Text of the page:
Day 2 began with "Inside Washington, and a Special Report from California", providing attendees an update on current legislative issues, concerns and activities. Jay Hawkins from lobbyist, The Alpine Group, noted that the dust from the election might take weeks to settle, the House will likely be aggressive with legislation, and new legislators in Washington will need to be quickly reached with the industry's message. From California, Randy Pollock from Livingston & Mattesich commented on the recently defeated AER bill (expected to be re-presented in some form next year) and also noted the high turnover of representatives creating both opportunities and challenges for the industry.
Next up was a presentation by Bart Moore from Atlantic Media entitled ,"Where Appearance is Everything, Lessons on Strategic Public Image Management" including knowing the audience and how they form their opinions and the fact that an image can be managed proactively.
Dr. Phil Waddington, Director General, Natural Health Products Directorate, Health Canada presented next, describing the Canadian regulatory model including pre-market approval and enforcement priorities.
The afternoon concluded with a panel discussion entitled, "Creating Momentum for Self-Regulation of Claims".
The concluding day of the event began with "Building Bridges, forging alliances", with several speakers from outside the industry describing information needs and perspectives as well as future communication opportunities. Speakers in this panel discussion included Mary Ann Johnson, (University of Georgia), Marilyn Speedie (University of Minnesota) and David Schardt (Center for Science in the Public Interest).
Dr. Johnson spoke of the perspectives and perceptions among the medical community dealing with various demographics, encouraging industry to expand its dialogue and relationships with groups such as the American Academy of Pediatrics and those involved in Gerontology, and to work with thse groups to develop evidence-based information resources and ongoing communication regarding the benfits of supplementation, measured against specific end-points. She suggested that this ongoing dilaogue include presentations at conferences, workshops and other collaborative opportunities.
Dr. Speedie spoke about the College of Pharmacy perspective, also calling for openness and education of The Pharmacist community, and noting the University of Minnesota's desire to be involved in Adverse Event Reporting mechanisms for dietary supplements through Dr. Rick Kingston's Center for Dietary Supplement Safety.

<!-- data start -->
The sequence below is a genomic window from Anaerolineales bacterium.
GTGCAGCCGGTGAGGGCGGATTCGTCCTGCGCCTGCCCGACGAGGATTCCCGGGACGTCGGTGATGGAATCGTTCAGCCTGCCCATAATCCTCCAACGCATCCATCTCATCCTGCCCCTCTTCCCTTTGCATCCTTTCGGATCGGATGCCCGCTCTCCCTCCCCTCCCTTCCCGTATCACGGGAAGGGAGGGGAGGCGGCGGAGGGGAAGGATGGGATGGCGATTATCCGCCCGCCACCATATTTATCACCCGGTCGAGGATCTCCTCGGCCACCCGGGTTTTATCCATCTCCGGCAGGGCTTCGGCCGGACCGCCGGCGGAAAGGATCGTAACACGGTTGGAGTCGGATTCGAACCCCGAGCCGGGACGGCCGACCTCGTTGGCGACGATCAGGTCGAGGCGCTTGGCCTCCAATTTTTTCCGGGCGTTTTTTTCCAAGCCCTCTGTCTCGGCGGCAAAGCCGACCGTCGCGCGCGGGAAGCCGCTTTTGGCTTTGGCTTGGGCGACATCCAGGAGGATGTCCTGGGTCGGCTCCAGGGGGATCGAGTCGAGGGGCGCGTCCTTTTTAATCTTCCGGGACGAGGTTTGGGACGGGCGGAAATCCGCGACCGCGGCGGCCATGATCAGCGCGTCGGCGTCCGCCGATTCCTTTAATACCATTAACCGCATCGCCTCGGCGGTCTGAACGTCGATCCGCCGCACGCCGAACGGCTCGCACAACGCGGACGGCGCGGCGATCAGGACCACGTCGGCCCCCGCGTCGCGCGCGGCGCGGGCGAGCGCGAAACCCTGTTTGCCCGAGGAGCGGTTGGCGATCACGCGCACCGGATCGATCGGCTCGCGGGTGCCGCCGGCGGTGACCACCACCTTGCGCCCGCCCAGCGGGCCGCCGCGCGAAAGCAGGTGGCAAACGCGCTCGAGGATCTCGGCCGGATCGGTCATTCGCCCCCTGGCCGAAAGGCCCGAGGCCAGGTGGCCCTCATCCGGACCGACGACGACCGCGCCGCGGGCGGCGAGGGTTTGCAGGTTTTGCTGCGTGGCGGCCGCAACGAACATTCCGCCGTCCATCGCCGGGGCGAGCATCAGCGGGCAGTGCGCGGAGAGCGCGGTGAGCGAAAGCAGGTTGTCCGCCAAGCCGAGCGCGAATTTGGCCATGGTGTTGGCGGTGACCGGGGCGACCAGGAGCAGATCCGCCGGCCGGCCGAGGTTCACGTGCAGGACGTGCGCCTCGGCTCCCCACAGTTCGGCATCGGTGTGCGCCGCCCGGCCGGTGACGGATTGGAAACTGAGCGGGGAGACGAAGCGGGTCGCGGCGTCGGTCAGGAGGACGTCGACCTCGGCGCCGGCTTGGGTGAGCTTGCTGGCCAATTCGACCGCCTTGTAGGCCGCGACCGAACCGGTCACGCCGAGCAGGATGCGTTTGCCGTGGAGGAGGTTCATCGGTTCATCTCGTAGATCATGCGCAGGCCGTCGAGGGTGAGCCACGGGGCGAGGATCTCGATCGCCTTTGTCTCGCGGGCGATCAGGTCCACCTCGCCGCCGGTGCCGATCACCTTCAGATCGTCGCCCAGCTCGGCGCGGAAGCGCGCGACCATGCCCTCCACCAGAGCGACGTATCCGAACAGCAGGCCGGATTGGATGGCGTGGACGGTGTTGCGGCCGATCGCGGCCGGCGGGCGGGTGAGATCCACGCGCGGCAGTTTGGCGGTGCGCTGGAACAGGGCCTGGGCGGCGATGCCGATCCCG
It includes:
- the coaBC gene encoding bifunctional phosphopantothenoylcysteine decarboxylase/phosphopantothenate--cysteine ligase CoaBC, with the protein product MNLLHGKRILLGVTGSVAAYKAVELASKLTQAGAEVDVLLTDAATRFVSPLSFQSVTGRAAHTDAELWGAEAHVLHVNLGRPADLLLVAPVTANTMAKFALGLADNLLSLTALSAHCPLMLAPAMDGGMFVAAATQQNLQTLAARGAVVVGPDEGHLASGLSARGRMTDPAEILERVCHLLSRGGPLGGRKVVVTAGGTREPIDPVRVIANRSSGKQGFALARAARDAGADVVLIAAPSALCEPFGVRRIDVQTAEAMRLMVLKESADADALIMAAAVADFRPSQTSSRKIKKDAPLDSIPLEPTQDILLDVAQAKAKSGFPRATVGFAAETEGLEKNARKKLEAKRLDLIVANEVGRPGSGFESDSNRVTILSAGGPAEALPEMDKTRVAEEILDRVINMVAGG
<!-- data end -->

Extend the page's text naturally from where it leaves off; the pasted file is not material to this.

David Schardt's presentation was of a slightly different nature, although he too urged dialogue. He noted CSPI's support for multi-vitamins, omega-3's, phytosterols, glucosamine, chondroitin and saw palmetto, and observed that there are efficacy and quality concerns, as well as 'safety issues' that prevent more vocal support. Schardt noted herb-drug interactions and inadequate infromation for consumers regarding product safety and urged industry to work with independent organizations (he suggested the Insititue of Medicine) to review product efficacy, and to aggressively undertake interaction research.
The General sessions then concluded with "Doing Business Internationally: It Takes More Than a Village", which included presentations by F. Edward Scarbrough, USDA's U.S. Manager for Codex, Sindy Straessen, EU Policy Taskforce, CRN UK and Herbalife International describing the complex EU regulatory environment and some of its implications, and Mark Mansour, Morgan Lewis Counselors at Law.
An excellent networking venue was combined with breaking information and the chance, through interaction, to put the message into context. Several rather full days allowed participants to cover most relevant industry issues in a good facility, close to Washington, a fact which led to excellent participation from Washington and was good for travel.
Certainly an event highlight was the dinner and Magic show. Jason Randall 'wowed' the crowd in a phonomenal magic performance that included solid entertainment, good spirited 'ribbing' and tricks that left participants buzzing for days afterwards. And as the show unfolded, so too did the tribute and appreciation for CRN's departing President, Annette Dickinson.The CRN staff, board and membership all applauded Dickinson's efforts, style and achievements in an appropriate send-off.
The 130+ attendees represented CRN member companies and other interested participants. Suppliers, finished products companies and service providers were all represented, and among the finished product companies, most distribution channels were present including direct, practitioner and mass/natural channels.
The over-riding message included the optimism of more positive relationships with regulators, a more proactive agenda with legislators, and as importantly, as she prepared to retire, gave testimony to CRN President Annette Dickinson's efforts over the past 31 years and the credibility and respect she and CRN have obtained in that time, from regulators, legislators, media, CRN members and the industry. Also part of the take-home message was the fact that the next CRN President might need different skills and capabilities, would need to rely heavily on CRN's acumulated expertise, and would lead a very credible organization - but would have a daunting task ahead.